Thursday, August 25, 2011

Alzheimer’s Association NAPA

If you’ve watched women’s college basketball, you will be dismayed by the news that the University of Tennessee’s legendary coach, Pat Summitt, confirmed she has been diagnosed with early onset dementia, Alzheimer’s type. She later told news media that her grandmother had suffered the disease.

On January 4, 2011, President Obama signed into law the National Alzheimer’s Project Act (NAPA). This legislative action passed unanimously by both Houses of Congress. NAPA establishes an Advisory Council on Alzheimer’s research, care and services.

The new Advisory Council will develop a national strategic plan to respond to the Alzheimer’s crisis and coordinate Alzheimer’s disease efforts across the federal government. NAPA will ensure the coordination and evaluation of all national efforts in Alzheimer’s research, clinical care, institutional, and home and community-based programs.

One of the most important components of NAPA is that it allows participation in the evaluation and strategic planning process by specialists outside of the federal government including patient advocates, health care providers, state health departments, Alzheimer’s researchers and health associations.

Why NAPA and Why Now?

The Alzheimer’s Association was the leading voice in urging Congress and the White House to pass the National Alzheimer’s Project Act. With a disease that is already impacting so many Americans, the Association recognized the need for a national, coordinated effort that pools the skills of all those working on the problem. The Alzheimer’s Association states the need clearly in its literature:

For too many individuals with Alzheimer’s and their families, the system has failed them, and today we are unnecessarily losing the battle against this devastating disease.

Alzheimer’s is the 6th leading cause of death in the United States and is the only cause of death among the top 10 in America without a way to prevent, cure or even slow its progression.

Making her announcement, Coach Summitt said she had the company of her son, Tyler, during her time at the Mayo Clinic. He explained his mother's feelings after being diagnosed.

"Nobody accepts this," Tyler said. "And there was anger. 'Why me?' was a question she asked more than once. But then, once she came to terms with it, she treated it like every other challenge she ever had, and is going to do everything she possibly can to keep her mind right and stay the coach."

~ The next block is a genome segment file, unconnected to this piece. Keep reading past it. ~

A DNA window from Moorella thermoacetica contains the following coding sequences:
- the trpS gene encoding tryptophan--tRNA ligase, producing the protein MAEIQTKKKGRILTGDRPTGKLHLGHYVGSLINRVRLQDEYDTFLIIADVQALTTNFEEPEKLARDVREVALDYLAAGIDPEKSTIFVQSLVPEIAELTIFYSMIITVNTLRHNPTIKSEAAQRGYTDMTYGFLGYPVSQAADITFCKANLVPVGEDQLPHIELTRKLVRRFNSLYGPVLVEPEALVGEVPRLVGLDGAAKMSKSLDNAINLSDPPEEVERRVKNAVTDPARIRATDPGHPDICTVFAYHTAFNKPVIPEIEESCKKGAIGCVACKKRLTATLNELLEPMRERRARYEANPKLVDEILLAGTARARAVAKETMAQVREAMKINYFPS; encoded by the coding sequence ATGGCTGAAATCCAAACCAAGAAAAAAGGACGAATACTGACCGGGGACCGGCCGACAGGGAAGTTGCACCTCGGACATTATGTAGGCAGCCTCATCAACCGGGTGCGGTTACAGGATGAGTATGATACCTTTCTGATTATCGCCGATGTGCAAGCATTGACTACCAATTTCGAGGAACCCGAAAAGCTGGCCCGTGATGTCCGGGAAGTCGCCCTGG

To read more go to

Thursday, August 18, 2011


Ready or not, the political season is once again attacking us. Political candidates, pundits and pollsters attempt to define the anxiety of our country in economical and emotional terms. Anyone who does not agree with them in congress or the presidency is disparaged as partisan. This revelation should not knock your socks off.

Dissent and lack of control increase the level of anxiety and volume of proclaimed disbelief that anyone would hold to such an idiotic position. Comparisons to Hitler proliferate. I'm already weary of patriotism claims and accusations of terrorism.

The more anxious we become the more we slant the issue, stack the facts, and shade our witness in our attempt to show our position in the best light. The story can never reflect the whole truth because, with our hysteria controlling our reactive thought processes, we can’t see the whole truth. Our emotions warp our perceptions so our thinking spirals out of proportion. And as our thinking goes, so does our story. (More on this with future posts on Storytelling.)

We frantically defend our point of view as we vehemently dismiss our opponents. Anxiety blinds us to our part in the devilment, as it binds us in our need to convince others to protest with us.

In a troubled marriage there is no totally good spouse and totally bad spouse. In an angry family, there is no good parent and bad parent, as there is no single bad child and the rest escape as acceptable. In an organization a wide swath of grey wanders between the black and white. But we do so love to assign blame.